Letters from the Past
“Cargoes Liverpool to Dunvegan, Isle of Skye, 1841.”
Entire dated 19th January 1841 on light cream paper with no watermark,from McLeod and Co. Liverpool to Captn McKinrie Dunvegan Isle of Skye N.B.
The postal markings are a circular date stamp of Liverpool JA 19 1841, with an illegible code at the bottom, possibly an M?, and then a receiving mark circular date stamp with code at the left of the day Jan Z 21 1841. Both of these were poorly applied in red ink, across the sealing fold. The letter has been written with quite a flourish, obviously written with a quill pen.
Liverpool 19th January 1841
Notes: This is the kind of letter that underpins my interest in old correspondence. Although this is only a commercial letter, it still has the personal details that add the spice. It raised a lot of questions to which I could find no answer. It was written more than 175 years ago, and life has changed so much, yet cargoes and freight still have to be transported and distributed, and the letters replaced with phone calls and texts and e-mails. It has changed forever, yet with all the information available on the internet these days, I could find no information about Captn McKinrie at Dunvegan Isle of Skye. Nor for the vessels mentioned, the William Hinch or Cape Briton.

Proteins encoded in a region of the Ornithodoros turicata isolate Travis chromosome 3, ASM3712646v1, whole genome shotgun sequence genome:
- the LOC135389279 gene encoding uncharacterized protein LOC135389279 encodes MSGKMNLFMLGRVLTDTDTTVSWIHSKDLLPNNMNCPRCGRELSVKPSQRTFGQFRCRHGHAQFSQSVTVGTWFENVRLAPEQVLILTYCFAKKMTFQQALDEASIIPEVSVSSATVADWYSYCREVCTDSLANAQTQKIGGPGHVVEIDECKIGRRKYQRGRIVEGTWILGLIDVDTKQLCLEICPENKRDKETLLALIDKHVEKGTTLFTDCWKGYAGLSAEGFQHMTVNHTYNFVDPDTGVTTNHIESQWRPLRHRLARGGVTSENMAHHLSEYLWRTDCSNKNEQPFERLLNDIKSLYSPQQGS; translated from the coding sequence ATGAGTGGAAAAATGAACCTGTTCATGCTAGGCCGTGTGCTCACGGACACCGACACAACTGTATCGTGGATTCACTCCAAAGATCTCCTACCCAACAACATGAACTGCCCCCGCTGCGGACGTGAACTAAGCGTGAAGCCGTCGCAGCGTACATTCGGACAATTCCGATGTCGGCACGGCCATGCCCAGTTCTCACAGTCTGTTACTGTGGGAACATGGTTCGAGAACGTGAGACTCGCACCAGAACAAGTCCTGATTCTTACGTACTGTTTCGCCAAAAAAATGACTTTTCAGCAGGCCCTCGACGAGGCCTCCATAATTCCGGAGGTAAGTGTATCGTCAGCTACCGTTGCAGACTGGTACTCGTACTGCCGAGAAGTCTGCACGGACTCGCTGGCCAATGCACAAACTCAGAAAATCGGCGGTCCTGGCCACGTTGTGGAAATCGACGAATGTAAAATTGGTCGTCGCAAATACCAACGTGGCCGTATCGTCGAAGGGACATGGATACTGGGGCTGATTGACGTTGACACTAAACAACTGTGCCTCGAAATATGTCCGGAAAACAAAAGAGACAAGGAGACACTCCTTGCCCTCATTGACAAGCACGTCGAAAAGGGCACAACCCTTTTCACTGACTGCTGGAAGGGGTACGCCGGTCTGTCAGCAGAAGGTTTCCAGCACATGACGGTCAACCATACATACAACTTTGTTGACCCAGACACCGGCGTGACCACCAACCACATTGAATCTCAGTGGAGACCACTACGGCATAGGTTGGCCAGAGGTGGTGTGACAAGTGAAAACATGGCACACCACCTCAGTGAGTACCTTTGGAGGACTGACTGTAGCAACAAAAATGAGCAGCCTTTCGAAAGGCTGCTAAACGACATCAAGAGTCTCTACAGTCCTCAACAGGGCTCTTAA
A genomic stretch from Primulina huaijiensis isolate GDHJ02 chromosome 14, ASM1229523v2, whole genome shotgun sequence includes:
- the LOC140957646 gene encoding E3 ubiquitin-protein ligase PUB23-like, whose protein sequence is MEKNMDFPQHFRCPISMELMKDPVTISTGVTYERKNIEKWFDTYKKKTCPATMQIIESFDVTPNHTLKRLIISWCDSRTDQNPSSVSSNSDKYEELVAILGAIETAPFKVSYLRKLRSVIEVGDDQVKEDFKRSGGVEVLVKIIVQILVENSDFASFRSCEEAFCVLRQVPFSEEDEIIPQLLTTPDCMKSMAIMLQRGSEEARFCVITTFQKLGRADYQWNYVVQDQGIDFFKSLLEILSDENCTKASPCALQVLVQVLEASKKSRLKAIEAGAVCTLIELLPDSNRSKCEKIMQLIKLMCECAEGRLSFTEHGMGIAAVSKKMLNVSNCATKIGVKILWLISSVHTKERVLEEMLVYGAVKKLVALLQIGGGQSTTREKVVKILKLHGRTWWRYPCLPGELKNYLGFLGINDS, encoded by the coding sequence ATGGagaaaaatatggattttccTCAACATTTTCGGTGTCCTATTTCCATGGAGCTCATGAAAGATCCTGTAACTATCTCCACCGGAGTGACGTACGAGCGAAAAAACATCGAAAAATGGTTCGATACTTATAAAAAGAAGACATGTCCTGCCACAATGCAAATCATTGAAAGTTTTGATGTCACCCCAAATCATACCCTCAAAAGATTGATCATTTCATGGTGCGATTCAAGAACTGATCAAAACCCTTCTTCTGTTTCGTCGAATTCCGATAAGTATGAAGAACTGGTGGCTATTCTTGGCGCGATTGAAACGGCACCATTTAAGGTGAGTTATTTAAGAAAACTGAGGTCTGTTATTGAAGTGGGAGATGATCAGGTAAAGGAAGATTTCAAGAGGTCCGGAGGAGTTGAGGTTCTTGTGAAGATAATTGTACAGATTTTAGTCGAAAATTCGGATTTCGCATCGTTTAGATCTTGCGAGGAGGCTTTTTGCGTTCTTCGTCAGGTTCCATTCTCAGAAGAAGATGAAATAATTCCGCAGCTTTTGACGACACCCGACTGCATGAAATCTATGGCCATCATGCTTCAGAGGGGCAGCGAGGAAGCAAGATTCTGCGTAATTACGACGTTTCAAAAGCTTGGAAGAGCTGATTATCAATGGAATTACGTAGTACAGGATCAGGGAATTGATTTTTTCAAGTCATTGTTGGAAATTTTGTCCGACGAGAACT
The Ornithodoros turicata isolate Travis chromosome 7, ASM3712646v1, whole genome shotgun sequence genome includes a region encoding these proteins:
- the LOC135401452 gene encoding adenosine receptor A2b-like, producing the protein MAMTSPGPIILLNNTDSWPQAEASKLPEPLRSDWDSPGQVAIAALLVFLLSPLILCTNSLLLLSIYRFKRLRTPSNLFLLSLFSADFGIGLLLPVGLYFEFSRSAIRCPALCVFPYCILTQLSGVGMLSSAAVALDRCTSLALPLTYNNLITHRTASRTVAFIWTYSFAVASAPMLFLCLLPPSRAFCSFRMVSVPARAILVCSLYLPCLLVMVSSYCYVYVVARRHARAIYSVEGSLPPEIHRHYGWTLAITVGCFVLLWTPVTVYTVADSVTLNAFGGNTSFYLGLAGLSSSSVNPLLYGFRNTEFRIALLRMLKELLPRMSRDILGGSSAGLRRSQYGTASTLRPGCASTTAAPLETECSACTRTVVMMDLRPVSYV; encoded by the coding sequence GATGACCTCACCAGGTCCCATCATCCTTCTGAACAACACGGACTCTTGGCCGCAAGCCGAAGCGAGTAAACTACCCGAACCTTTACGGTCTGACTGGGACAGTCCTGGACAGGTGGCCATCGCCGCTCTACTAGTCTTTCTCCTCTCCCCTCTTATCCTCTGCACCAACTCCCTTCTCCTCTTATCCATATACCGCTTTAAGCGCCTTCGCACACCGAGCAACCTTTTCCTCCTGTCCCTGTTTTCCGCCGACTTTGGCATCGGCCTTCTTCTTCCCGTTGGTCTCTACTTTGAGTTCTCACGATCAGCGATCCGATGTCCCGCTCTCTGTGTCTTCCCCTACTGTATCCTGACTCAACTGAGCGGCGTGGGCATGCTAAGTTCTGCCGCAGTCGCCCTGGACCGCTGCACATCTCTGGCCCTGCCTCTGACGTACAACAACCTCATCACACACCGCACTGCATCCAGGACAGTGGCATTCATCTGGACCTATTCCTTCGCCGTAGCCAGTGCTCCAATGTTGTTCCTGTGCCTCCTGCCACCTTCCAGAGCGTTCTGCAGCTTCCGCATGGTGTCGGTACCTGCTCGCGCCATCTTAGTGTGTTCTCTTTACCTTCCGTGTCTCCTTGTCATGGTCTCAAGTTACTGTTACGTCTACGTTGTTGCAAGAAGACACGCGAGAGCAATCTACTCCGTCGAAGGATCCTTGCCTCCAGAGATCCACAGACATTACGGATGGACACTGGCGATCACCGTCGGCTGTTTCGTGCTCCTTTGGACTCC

Although there was a record of R McLeod & Co shippers in Liverpool 1841, there was nothing about Cannon Millar & Co mentioned in the letter.
I found the mention of a Band Boy a complete mystery, as it sounds like a measurement, but unless it is some esoteric term for shipping wine, (because of the reference to the barrel and half barrel), I have no idea what it could be, and would be really pleased if anyone who reads this knows the answer and would let me know.
Dunvegan This map shows that Dunvegan is a short distance from the port on Loch Dunvegan, in the north of Skye, so I wondered if this was the port for cargoes from Liverpool to Skye, or only for this particular shipment?
One of the reasons I find this hobby so fascinating is that whatever paths I follow in researching the letters, there always seems to be a side alley that leads to more questions than I anticipated.
Great Britain Post Roads, Post Towns and Postal Rates 1635-1839 Alan W. Robertson and websites as mentioned.
Copyright By EARS Leisurewrite
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